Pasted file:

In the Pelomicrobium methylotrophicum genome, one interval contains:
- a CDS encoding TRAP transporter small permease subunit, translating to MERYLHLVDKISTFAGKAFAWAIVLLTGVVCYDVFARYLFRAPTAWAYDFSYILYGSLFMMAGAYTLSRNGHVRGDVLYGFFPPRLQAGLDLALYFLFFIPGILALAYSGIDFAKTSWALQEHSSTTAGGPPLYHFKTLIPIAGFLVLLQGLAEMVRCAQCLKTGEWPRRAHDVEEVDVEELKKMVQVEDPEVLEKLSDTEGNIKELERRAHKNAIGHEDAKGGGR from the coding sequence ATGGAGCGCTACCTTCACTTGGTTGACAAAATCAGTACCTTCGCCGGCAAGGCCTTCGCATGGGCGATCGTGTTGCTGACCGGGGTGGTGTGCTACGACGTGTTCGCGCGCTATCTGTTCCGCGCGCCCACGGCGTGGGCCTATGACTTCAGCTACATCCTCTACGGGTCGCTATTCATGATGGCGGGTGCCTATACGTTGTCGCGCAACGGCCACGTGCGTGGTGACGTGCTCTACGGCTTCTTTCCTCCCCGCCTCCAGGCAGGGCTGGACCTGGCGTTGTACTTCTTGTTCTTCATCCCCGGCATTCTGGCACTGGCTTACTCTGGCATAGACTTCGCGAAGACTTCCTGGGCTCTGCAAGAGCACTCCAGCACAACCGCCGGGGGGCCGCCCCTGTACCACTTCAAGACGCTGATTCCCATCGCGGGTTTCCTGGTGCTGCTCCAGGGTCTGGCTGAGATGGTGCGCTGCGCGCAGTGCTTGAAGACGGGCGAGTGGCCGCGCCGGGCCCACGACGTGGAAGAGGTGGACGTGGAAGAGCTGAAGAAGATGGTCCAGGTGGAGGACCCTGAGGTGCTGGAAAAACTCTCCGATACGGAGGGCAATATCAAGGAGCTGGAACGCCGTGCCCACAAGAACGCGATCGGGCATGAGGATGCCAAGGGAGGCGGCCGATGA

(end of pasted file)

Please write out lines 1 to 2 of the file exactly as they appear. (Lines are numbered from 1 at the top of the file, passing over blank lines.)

In the Pelomicrobium methylotrophicum genome, one interval contains:
- a CDS encoding TRAP transporter small permease subunit, translating to MERYLHLVDKISTFAGKAFAWAIVLLTGVVCYDVFARYLFRAPTAWAYDFSYILYGSLFMMAGAYTLSRNGHVRGDVLYGFFPPRLQAGLDLALYFLFFIPGILALAYSGIDFAKTSWALQEHSSTTAGGPPLYHFKTLIPIAGFLVLLQGLAEMVRCAQCLKTGEWPRRAHDVEEVDVEELKKMVQVEDPEVLEKLSDTEGNIKELERRAHKNAIGHEDAKGGGR from the coding sequence ATGGAGCGCTACCTTCACTTGGTTGACAAAATCAGTACCTTCGCCGGCAAGGCCTTCGCATGGGCGATCGTGTTGCTGACCGGGGTGGTGTGCTACGACGTGTTCGCGCGCTATCTGTTCCGCGCGCCCACGGCGTGGGCCTATGACTTCAGCTACATCCTCTACGGGTCGCTATTCATGATGGCGGGTGCCTATACGTTGTCGCGCAACGGCCACGTGCGTGGTGACGTGCTCTACGGCTTCTTTCCTCCCCGCCTCCAGGCAGGGCTGGACCTGGCGTTGTACTTCTTGTTCTTCATCCCCGGCATTCTGGCACTGGCTTACTCTGGCATAGACTTCGCGAAGACTTCCTGGGCTCTGCAAGAGCACTCCAGCACAACCGCCGGGGGGCCGCCCCTGTACCACTTCAAGACGCTGATTCCCATCGCGGGTTTCCTGGTGCTGCTCCAGGGTCTGGCTGAGATGGTGCGCTGCGCGCAGTGCTTGAAGACGGGCGAGTGGCCGCGCCGGGCCCACGACGTGGAAGAGGTGGACGTGGAAGAGCTGAAGAAGATGGTCCAGGTGGAGGACCCTGAGGTGCTGGAAAAACTCTCCGATACGGAGGGCAATATCAAGGAGCTGGAACGCCGTGCCCACAAGAACGCGATCGGGCATGAGGATGCCAAGGGAGGCGGCCGATGA